Tuesday, June 5, 2007

Boys, Men, Nature, and a Dog

Walking around Stony Pond early in the morning, surprising game is not unusual. This can be trying with a husky mix. In the past, I’ve usually just let my dogs run in the woods, since their chances of actually catching what they chase were slim anyway. I can’t do that with Shanti, as she’s strong, fast as a bullet, keen nose, avid hunter, and her chances of catching her prey have proven, I’m afraid, excellent. So, I keep her on a 26’ retractable leash and a “no-pull” harness. She can still run around, and when she takes off abruptly after a pheasant, the “no-pull” harness keeps her from taking my arm with her--or at least lessens the shock.

Saturday morning, we were walking early to avoid the rush of weekenders, and we came across a pair of geese with a gosling. Geese commonly breed here, but seeing them on the foot path is a bit unusual. Shanti, of course, flew after them, pulling my arm out and me after it, until I could lean back and use my weight against her enthusiastic force. The geese, unfortunately, chose to continue waddling quickly down the path (a gosling can’t yet fly, so one parent leads while the other watches the rear), so our little adventure continued quite a while before the panicked parents finally dogged into the woods toward the pond (even goslings are excellent swimmers). Crisis averted, this time.

Not all creatures would fare so well. The next morning, as Shanti and I rounded the curve out of the forest to the meadow by the pond, where near the camp ground two boys were walking slowly along the shore, exploring nature. “Oh! Look!” said one, pointing to some creature on the ground. The other one calmly picked up a rock, dashed it to the ground, and picked up his dead prize by the tail—a rodent of some kind. They walked on.

A little further, we came across another group, standing closely together. “Guys, check it out,” said the man of the group, a strong, calm, man pointing at the ground. The boys looked. “No—leave it alone,” he said. One of the boys spoke softly. “He killed it?” asked the man. We walked on, while I thought about the challenge of one man handling a dozen boys on a camping trip.

The next day, a weekday, brought another group, a regular one here—Camp Georgetown. Inmates from this low security facility help keep the grass cut, remove fallen trees from the trails, and pick up trash around the campground. The weather isn’t always conducive to these activities, so on some days, they mill about the van parked on the beach, just enjoying nature—a reward for guys with good behavior, I’m guessing. They certainly aren’t considered any risk, as the guard, while armed, is relaxed, barely attentive, and clearly doesn’t expect any trouble.

This morning they certainly weren’t in a hurry. The van was ahead of me when I turned down the dirt road to the trails. They stopped a few times while an inmate got out to pick up trash. I was in no hurry. When Shanti and I had hiked around the pond, the van was parked right dead in the campground road. This was unusual, as several other options are available. The guys were standing around, spread out around the van, a few of them sitting inside, the guard standing with his back to the group in front of the van, talking to the forest ranger in his pickup truck on this daily rounds.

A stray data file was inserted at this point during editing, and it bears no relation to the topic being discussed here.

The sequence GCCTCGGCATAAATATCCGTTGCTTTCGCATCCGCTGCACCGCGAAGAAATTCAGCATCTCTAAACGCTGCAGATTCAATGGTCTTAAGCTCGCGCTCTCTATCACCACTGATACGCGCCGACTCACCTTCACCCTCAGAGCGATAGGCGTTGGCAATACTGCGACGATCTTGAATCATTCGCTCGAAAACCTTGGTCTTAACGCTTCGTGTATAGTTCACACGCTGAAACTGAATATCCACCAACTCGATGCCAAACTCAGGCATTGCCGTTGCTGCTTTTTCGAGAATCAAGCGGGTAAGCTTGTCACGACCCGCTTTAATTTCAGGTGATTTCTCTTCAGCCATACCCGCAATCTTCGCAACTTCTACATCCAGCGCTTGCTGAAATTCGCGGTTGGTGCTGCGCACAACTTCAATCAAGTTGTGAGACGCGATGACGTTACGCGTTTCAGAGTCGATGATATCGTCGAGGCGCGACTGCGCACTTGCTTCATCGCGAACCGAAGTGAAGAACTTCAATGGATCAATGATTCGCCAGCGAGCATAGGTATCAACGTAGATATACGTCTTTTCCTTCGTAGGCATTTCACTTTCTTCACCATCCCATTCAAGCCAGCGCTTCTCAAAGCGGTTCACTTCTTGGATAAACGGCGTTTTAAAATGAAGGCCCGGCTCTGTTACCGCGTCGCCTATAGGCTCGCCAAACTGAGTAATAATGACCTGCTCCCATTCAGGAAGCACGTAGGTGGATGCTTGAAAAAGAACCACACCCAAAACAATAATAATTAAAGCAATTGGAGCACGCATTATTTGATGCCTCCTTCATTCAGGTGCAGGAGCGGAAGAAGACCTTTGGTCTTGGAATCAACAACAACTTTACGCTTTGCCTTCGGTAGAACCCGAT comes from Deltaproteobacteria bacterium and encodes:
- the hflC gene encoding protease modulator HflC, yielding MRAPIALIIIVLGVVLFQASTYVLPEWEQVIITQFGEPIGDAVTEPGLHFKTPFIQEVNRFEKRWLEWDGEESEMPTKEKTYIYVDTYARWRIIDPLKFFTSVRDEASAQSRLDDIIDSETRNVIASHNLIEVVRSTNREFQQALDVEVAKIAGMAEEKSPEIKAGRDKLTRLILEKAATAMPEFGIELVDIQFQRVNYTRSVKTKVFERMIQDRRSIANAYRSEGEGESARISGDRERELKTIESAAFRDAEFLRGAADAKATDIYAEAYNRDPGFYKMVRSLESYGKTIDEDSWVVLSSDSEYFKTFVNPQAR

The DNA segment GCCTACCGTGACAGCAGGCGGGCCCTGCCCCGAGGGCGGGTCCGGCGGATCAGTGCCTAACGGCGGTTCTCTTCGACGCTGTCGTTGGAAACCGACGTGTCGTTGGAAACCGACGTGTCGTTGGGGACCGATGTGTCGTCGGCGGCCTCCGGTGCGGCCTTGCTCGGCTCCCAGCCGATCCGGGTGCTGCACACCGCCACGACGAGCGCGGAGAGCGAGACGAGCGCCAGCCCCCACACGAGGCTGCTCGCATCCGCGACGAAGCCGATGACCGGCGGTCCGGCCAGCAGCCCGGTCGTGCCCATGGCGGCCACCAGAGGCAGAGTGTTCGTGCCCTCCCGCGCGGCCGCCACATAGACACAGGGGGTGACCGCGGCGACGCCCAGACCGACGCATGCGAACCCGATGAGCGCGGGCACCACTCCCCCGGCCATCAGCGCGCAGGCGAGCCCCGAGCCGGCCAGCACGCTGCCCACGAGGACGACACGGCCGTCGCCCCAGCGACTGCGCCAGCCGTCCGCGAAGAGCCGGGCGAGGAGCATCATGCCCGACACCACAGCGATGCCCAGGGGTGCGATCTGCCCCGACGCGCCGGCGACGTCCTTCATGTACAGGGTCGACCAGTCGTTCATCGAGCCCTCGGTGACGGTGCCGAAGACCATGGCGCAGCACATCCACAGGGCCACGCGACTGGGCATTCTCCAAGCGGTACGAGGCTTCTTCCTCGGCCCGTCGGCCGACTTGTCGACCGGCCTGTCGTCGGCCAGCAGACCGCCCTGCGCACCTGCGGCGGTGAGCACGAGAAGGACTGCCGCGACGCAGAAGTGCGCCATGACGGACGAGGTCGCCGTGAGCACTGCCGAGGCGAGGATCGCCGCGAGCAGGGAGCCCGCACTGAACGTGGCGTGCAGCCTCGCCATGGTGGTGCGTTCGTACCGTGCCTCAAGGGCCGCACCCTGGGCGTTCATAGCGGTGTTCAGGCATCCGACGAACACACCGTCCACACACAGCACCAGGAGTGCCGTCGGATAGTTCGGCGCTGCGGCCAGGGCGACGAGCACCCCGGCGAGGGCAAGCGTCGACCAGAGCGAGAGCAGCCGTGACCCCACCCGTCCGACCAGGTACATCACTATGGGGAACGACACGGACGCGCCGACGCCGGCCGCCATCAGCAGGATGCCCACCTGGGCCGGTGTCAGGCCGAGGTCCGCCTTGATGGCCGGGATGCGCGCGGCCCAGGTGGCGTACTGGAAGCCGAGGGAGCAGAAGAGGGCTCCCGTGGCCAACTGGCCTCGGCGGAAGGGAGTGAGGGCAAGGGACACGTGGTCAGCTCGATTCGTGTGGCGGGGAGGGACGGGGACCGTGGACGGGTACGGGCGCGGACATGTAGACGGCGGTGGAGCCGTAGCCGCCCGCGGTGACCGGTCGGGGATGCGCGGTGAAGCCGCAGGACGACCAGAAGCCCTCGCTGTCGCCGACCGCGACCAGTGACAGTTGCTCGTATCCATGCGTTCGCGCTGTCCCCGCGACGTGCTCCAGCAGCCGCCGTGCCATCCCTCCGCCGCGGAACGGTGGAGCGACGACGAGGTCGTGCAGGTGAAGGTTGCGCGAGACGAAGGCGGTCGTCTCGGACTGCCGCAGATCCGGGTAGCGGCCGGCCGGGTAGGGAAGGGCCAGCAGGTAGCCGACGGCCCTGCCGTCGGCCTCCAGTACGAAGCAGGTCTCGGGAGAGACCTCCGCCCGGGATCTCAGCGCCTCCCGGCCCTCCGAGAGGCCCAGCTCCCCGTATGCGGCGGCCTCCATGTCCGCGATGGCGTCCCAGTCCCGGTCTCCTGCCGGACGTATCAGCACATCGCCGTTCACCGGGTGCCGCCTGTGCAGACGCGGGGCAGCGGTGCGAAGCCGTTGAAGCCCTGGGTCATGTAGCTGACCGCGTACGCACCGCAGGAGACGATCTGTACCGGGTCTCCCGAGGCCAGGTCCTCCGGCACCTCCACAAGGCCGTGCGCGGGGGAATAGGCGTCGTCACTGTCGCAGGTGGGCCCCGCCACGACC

One of the guys was standing off by the edge of the forest, looking into the brush. Later, I pieced together that he was looking after the turtle he had rescued. Turtles here sometimes cross the roads—probably the reason the van was stopped where it was. “Is that a wolf?” one of them asked me, sitting on the back ledge of the van. A lot of people ask me that, and yes, Shanti does look like an Arctic wolf. I pulled the leash in—lots of people are afraid of “big” dogs (although at 48 lbs., I consider her a medium size dog). This guy, though, was clearly interested, and since Shanti loves all people, we moved in closer. Man and dog loved each other, and the guys and I chatted while Shanti soaked up the attention—in a cloud of white fur (shedding season big time). “You live around here?” “Does she run loose on the trails?” Stuff like that.

“Give her some bread,” said one of the guys in the van. “Just a little,” I cautioned, “she probably won’t eat it.” They pulled off a tennis ball size piece of hot dog roll. She didn’t eat it, but man and dog loved playing with it for a bit. “Want some water?” he asked—and offered her a palmful of water from a cooler on the back of the van. “Get her a cup, Ghost” said one of the guys. Man reached behind and produced a grey cup, filled it with water, and set it on the ground. To my surprise, Shanti drank it all. “That’s YOUR cup, Ghost!” the guys warned, good naturedly. Ghost held the cup while Shanti licked out every corner. She placed her front paws on the back of the van and poked her nose inside. “Shanti,” I called quietly. “No, girl—you don’t want to go in there,” warned Ghost. “That’s too much like a kennel.”

I hated to leave—Ghost was clearly enjoying this, and Shanti certainly didn’t mind. Things to do.

I’m reminded of a guy I met once, an accident victim. After years of sobriety, he had several beers at a Fourth of July party and hit a telephone pole on the way home. He was in the hospital for weeks, and had no memory of the event—just going by what friends told him later. He still had memory lapses. He lost his wife, his construction business, his house, everything.

A calm, gentle, nice guy. We asked him what he missed most. He thought for a few moments.

“My dog,” he said. “I just miss my dog.”


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